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Can you predict the market? New technology could give you a ‘competitive edge’

Written by: Paloma Kubiak
Its technology called the results of last year’s general election and its systems flagged a major problem at Alton Towers before the devastating news hit the headlines. claims to give you a heads up on the performance of shares so you can buy and sell at the right time. was set up three years ago and is used by 4,000 investors but these numbers could swell as it officially launches on Monday 25 April.

Its aim is simple: to provide investors with early warning signs from digital content, empowering them to act on the algorithms to either buy or sell shares. The technology behind it is less simple.

Chief executive Gareth Mann claims that while polls suggested there would be a hung parliament in the 2015 UK election, by reading the sentiment on social media, rightly predicted a Conservative win.

Its algorithms also detected issues at Alton Towers last summer which gave investors a two-hour window to sell their shares in Merlin before the tragic news of the roller coaster accident was reported in the media.

So how does it work?

The site monitors 10 different social networks and watches over 9,000 equities per second. It tracks both financially driven data, such as whether a stock goes up or down in value, and the brand, such as Apple.

It keeps an eye on key people within that brand, the sentiment around the brand and the people. Each public conversation is weighted so that more influential people and brands are weighted higher than someone with less followers. uses Artificial Intelligence to collect and analyse around 250,000 online messages per second – more than 22 billion per day – and filters these to produce stock market data.

Once the data is aggregated, a score is given and it creates a ‘pulse’ which gives investors information about the equity. Users of the free site can create a watchlist to check the relevant data but Mann adds that once the site is pushed out of testing mode, they hope to create email, text, app and instant messenger alerts.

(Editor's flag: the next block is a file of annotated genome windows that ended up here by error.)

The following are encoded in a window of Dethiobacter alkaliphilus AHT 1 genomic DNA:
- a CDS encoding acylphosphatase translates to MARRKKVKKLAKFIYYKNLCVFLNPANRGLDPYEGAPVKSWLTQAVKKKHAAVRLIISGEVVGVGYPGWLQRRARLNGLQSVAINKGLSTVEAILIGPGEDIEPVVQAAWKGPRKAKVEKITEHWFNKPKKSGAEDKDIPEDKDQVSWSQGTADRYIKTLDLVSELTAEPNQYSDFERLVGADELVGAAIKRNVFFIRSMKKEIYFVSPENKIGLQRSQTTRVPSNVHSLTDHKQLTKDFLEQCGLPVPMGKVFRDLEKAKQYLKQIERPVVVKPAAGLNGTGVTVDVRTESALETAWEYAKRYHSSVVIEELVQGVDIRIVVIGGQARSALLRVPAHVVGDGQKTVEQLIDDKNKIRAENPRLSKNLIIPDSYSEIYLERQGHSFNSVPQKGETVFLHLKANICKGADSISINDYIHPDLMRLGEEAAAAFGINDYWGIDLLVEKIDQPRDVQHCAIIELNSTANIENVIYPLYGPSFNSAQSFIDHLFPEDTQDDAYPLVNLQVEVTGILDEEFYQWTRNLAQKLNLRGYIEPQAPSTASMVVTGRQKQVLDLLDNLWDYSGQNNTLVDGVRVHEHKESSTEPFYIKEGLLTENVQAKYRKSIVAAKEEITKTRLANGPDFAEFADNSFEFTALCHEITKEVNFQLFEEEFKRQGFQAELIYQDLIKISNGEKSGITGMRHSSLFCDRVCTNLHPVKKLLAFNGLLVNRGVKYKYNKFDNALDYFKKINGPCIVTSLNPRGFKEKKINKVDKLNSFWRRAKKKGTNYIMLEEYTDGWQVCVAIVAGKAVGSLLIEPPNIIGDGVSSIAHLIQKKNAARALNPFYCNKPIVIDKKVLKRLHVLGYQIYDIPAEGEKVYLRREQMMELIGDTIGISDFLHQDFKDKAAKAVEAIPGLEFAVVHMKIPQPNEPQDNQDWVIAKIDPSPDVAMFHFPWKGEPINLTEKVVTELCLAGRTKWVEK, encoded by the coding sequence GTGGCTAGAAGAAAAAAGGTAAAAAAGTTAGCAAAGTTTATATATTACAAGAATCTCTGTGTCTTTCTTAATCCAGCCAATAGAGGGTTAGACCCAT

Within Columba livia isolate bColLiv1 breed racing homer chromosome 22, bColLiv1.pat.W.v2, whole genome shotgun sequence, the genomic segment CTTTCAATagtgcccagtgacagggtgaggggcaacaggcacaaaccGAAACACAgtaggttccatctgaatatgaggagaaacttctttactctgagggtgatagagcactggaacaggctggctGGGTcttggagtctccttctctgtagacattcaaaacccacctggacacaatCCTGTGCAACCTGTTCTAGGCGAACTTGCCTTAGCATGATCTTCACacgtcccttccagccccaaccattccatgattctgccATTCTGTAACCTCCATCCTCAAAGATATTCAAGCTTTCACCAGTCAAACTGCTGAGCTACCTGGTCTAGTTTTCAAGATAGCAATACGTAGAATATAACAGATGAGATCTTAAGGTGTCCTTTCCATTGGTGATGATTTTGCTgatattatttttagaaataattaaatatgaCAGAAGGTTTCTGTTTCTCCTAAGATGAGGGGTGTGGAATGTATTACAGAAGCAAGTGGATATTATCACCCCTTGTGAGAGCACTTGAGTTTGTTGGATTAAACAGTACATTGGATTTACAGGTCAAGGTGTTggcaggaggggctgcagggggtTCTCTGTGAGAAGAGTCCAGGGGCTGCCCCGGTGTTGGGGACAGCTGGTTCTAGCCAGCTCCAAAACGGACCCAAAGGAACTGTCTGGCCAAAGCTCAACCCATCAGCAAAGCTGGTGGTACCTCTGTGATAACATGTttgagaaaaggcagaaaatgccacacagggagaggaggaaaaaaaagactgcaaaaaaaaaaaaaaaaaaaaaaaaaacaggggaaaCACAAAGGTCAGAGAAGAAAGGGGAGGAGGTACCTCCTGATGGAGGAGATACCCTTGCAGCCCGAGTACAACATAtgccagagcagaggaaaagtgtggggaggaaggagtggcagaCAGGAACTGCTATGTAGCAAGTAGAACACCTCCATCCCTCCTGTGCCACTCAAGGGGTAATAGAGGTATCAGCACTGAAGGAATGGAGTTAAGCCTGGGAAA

However, there is a big disclaimer on the site: it’s up to you, the trader, whether you act on the data supplied.

“If there’s a lot of negative noise you have time to decide whether to take up the data – as a trader you would want to know. isn’t predicting an event. It’s telling you ‘this is what’s happening right now’, allowing you to have a competitive edge to help predict an outcome. Trading is still risky and negative sentiment isn’t always for obvious reasons. There are certain market events you can’t control,” Mann says.

He adds that doesn’t check the authenticity of posts or tweets. “Incorrect statements can also move markets,” he adds which is why all the data is weighted.

Mann is also keen to point out that doesn’t profit from the data: “Ethically as a journalist you don’t shy away from reporting tragic news and that’s what we do. We don’t profit from it ourselves. We don’t sensationalise the data – we need to be impartial and we have internal ethics and standards.

“We supply traders with better quality data but we’re not Big Brother. People have strong voices and they’re heard on social media.

“Social media needs to be taken seriously as an investment tool, and those who aren’t considering it will, frankly, fall behind. This is the new wave of big data monitoring, and it allows us to translate – and make sense of – an incredible mass of information to ensure traders stay on the front foot.  We’ve tweaked and perfected our platform and are now in a position to move forward with our solution; to refine and make sense of all the chatter and create tangible take-outs that businesses, and investors, can work with to make vital decisions.”

Who is it aimed at?

Mann says there are three core users:

The occasional trader: For those who want to keep an eye on their pension holdings, for instance.
The light trader: For those who will use the tool to help validate their decision.
The day trader: For those who will use the platform for opportunities.

What’s the current sentiment around Brexit and Trump?

Based on current algorithms, Mann says the vote’s currently 59% in favour of the UK staying within the EU.

And with the upcoming US elections, Mann says the platform’s actually seen a fall in popularity for presidential hopeful Donald Trump.

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